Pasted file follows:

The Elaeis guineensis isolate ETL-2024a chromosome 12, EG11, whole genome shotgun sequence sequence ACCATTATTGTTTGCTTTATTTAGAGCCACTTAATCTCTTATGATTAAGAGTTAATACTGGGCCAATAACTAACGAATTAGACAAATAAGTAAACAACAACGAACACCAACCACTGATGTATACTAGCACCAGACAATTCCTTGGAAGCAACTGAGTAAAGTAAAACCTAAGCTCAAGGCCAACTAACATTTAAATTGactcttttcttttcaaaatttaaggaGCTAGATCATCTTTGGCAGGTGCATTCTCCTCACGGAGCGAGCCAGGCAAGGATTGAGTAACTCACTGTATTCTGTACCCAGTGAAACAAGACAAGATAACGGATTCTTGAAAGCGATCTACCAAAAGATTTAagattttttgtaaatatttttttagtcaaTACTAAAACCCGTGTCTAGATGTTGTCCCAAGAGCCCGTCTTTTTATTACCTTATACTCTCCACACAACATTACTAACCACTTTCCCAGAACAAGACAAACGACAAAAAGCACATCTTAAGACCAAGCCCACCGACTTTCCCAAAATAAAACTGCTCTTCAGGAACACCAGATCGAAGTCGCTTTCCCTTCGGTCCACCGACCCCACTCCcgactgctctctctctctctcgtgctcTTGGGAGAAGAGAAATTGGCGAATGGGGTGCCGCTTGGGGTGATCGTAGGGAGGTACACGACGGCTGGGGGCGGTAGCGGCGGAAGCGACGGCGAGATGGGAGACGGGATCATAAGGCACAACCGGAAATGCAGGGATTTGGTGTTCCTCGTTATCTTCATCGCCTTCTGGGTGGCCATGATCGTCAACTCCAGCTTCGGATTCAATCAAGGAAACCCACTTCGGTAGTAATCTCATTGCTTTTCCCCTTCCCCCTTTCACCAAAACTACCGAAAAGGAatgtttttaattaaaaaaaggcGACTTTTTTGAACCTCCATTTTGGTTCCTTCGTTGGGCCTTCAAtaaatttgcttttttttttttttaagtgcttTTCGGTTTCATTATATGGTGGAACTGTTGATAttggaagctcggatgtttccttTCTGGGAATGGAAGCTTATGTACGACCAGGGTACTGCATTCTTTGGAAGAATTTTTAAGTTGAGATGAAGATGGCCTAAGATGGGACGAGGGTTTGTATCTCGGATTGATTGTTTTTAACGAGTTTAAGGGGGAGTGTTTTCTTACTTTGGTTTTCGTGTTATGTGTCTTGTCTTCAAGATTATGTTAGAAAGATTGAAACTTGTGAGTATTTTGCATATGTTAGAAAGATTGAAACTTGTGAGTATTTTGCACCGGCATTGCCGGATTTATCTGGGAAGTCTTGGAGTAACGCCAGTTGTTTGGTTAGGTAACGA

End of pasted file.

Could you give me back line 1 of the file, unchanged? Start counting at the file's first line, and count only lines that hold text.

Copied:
The Elaeis guineensis isolate ETL-2024a chromosome 12, EG11, whole genome shotgun sequence sequence ACCATTATTGTTTGCTTTATTTAGAGCCACTTAATCTCTTATGATTAAGAGTTAATACTGGGCCAATAACTAACGAATTAGACAAATAAGTAAACAACAACGAACACCAACCACTGATGTATACTAGCACCAGACAATTCCTTGGAAGCAACTGAGTAAAGTAAAACCTAAGCTCAAGGCCAACTAACATTTAAATTGactcttttcttttcaaaatttaaggaGCTAGATCATCTTTGGCAGGTGCATTCTCCTCACGGAGCGAGCCAGGCAAGGATTGAGTAACTCACTGTATTCTGTACCCAGTGAAACAAGACAAGATAACGGATTCTTGAAAGCGATCTACCAAAAGATTTAagattttttgtaaatatttttttagtcaaTACTAAAACCCGTGTCTAGATGTTGTCCCAAGAGCCCGTCTTTTTATTACCTTATACTCTCCACACAACATTACTAACCACTTTCCCAGAACAAGACAAACGACAAAAAGCACATCTTAAGACCAAGCCCACCGACTTTCCCAAAATAAAACTGCTCTTCAGGAACACCAGATCGAAGTCGCTTTCCCTTCGGTCCACCGACCCCACTCCcgactgctctctctctctctcgtgctcTTGGGAGAAGAGAAATTGGCGAATGGGGTGCCGCTTGGGGTGATCGTAGGGAGGTACACGACGGCTGGGGGCGGTAGCGGCGGAAGCGACGGCGAGATGGGAGACGGGATCATAAGGCACAACCGGAAATGCAGGGATTTGGTGTTCCTCGTTATCTTCATCGCCTTCTGGGTGGCCATGATCGTCAACTCCAGCTTCGGATTCAATCAAGGAAACCCACTTCGGTAGTAATCTCATTGCTTTTCCCCTTCCCCCTTTCACCAAAACTACCGAAAAGGAatgtttttaattaaaaaaaggcGACTTTTTTGAACCTCCATTTTGGTTCCTTCGTTGGGCCTTCAAtaaatttgcttttttttttttttaagtgcttTTCGGTTTCATTATATGGTGGAACTGTTGATAttggaagctcggatgtttccttTCTGGGAATGGAAGCTTATGTACGACCAGGGTACTGCATTCTTTGGAAGAATTTTTAAGTTGAGATGAAGATGGCCTAAGATGGGACGAGGGTTTGTATCTCGGATTGATTGTTTTTAACGAGTTTAAGGGGGAGTGTTTTCTTACTTTGGTTTTCGTGTTATGTGTCTTGTCTTCAAGATTATGTTAGAAAGATTGAAACTTGTGAGTATTTTGCATATGTTAGAAAGATTGAAACTTGTGAGTATTTTGCACCGGCATTGCCGGATTTATCTGGGAAGTCTTGGAGTAACGCCAGTTGTTTGGTTAGGTAACGA